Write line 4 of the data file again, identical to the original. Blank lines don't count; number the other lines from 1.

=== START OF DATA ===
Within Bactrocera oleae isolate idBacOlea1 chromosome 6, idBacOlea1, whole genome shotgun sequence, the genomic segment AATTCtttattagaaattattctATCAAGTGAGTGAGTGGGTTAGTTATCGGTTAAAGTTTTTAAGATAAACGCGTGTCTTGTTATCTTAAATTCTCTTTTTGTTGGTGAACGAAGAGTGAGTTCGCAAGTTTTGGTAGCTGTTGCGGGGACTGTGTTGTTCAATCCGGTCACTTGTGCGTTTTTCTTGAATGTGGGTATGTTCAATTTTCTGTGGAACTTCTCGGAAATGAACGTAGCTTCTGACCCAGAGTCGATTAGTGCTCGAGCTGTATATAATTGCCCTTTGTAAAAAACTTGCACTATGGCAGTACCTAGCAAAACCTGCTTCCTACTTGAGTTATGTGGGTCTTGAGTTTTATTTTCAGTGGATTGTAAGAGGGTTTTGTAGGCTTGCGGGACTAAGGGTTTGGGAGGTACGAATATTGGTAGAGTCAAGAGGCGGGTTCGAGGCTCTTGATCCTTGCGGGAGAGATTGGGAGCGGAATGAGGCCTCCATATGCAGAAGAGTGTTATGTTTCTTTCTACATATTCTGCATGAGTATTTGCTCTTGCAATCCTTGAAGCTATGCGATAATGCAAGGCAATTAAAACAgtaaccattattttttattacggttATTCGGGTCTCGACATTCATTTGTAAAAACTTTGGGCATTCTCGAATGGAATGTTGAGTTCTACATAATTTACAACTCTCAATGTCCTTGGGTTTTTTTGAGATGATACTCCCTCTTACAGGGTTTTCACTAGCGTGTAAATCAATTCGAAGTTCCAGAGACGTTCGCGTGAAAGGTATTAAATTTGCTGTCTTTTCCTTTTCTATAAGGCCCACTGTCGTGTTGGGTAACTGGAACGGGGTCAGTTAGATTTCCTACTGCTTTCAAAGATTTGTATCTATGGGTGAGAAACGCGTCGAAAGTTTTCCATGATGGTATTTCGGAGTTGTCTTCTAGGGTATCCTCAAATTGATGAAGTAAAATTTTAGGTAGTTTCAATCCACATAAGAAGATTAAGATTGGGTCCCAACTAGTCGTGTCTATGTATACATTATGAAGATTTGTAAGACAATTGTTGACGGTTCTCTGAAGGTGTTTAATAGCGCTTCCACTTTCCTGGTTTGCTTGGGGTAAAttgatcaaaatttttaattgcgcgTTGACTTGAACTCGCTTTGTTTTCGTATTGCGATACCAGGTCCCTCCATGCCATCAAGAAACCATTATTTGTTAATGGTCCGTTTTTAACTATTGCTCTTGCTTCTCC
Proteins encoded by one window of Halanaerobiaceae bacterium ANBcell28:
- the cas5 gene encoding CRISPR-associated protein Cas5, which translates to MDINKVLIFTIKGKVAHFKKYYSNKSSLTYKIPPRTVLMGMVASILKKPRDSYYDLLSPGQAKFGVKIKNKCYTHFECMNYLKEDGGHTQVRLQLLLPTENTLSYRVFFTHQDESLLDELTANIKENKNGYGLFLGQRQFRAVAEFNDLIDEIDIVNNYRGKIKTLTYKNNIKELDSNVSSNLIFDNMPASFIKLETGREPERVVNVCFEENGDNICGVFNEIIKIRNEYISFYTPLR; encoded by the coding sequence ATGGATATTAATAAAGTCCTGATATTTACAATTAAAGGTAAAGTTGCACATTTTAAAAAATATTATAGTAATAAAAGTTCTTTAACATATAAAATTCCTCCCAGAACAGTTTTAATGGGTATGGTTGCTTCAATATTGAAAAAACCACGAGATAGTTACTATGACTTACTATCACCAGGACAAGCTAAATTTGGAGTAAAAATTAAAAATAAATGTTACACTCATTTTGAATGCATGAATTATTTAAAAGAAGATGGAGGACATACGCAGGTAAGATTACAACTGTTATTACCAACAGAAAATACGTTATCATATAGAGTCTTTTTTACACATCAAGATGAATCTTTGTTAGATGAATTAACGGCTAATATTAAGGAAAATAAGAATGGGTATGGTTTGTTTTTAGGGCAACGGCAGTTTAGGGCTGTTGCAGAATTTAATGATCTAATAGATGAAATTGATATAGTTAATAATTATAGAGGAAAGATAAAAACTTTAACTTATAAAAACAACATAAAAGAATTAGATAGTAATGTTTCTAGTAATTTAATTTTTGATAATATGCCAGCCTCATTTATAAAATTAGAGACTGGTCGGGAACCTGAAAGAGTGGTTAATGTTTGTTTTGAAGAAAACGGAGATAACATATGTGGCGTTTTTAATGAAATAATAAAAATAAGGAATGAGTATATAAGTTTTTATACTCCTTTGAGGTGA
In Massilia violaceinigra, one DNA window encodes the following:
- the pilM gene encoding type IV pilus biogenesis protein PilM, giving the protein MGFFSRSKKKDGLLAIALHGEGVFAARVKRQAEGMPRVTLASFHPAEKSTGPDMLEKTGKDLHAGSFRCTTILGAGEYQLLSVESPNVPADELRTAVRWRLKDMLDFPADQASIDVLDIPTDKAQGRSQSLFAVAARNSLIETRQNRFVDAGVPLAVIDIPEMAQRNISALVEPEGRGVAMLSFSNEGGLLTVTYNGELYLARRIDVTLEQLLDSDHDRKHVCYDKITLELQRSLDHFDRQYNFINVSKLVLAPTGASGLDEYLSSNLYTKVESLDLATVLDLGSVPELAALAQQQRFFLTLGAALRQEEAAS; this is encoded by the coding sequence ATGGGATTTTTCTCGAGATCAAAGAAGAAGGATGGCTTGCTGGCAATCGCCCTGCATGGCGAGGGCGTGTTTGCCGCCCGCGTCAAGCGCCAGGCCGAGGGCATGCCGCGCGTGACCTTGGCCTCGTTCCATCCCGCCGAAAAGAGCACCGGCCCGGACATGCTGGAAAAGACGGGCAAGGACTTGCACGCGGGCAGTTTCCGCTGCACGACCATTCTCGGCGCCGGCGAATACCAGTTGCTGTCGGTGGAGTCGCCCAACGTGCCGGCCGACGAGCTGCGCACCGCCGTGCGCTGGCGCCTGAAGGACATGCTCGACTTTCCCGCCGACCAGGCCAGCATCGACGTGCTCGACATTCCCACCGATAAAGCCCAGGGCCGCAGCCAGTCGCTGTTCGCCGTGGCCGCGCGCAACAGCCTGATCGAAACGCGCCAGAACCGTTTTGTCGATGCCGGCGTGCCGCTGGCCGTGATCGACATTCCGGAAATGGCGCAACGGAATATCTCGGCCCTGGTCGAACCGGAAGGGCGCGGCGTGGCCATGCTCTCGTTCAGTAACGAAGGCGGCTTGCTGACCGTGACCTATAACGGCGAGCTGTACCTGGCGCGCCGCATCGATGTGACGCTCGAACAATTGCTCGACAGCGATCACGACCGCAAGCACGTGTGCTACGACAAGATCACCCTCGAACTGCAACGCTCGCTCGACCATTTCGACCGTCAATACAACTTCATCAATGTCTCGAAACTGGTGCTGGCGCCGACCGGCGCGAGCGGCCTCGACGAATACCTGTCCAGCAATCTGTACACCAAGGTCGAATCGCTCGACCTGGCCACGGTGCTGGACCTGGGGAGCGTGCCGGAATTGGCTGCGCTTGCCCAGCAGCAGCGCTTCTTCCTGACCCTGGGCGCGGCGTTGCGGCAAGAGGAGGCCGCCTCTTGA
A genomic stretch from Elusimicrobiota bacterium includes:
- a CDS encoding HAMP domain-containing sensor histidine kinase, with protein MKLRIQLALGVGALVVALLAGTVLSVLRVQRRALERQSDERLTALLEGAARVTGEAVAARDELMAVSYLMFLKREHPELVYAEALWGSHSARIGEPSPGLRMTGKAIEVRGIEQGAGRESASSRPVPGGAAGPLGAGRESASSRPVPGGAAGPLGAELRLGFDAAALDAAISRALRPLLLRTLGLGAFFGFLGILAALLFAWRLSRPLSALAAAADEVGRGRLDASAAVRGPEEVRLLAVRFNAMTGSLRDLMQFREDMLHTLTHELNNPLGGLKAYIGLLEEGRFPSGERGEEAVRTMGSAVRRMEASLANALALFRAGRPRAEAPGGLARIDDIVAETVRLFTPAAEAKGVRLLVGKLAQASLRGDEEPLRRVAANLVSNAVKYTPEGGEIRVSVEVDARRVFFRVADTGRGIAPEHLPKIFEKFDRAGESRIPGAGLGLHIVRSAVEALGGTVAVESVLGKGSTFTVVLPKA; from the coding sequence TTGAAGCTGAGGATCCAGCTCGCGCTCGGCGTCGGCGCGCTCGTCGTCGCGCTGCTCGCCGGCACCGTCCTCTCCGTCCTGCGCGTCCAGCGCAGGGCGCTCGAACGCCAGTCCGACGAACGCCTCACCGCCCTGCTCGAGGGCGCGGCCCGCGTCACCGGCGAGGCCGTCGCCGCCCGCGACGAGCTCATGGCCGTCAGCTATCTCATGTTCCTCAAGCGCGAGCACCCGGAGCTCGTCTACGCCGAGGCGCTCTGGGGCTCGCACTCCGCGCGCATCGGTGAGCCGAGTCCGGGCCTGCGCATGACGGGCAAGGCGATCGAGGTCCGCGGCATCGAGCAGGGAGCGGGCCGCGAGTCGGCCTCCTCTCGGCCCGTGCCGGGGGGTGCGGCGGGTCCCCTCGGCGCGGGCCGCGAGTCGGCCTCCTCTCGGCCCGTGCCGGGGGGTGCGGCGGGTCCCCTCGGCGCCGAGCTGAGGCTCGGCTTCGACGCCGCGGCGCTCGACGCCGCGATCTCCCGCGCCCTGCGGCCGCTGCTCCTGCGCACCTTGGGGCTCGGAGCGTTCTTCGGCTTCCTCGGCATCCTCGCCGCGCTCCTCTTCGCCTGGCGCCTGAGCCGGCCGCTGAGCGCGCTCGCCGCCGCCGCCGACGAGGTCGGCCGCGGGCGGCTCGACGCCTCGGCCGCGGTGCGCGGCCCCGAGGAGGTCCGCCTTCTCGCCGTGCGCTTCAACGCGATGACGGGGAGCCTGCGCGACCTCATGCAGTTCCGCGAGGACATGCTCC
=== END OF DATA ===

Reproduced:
In Massilia violaceinigra, one DNA window encodes the following: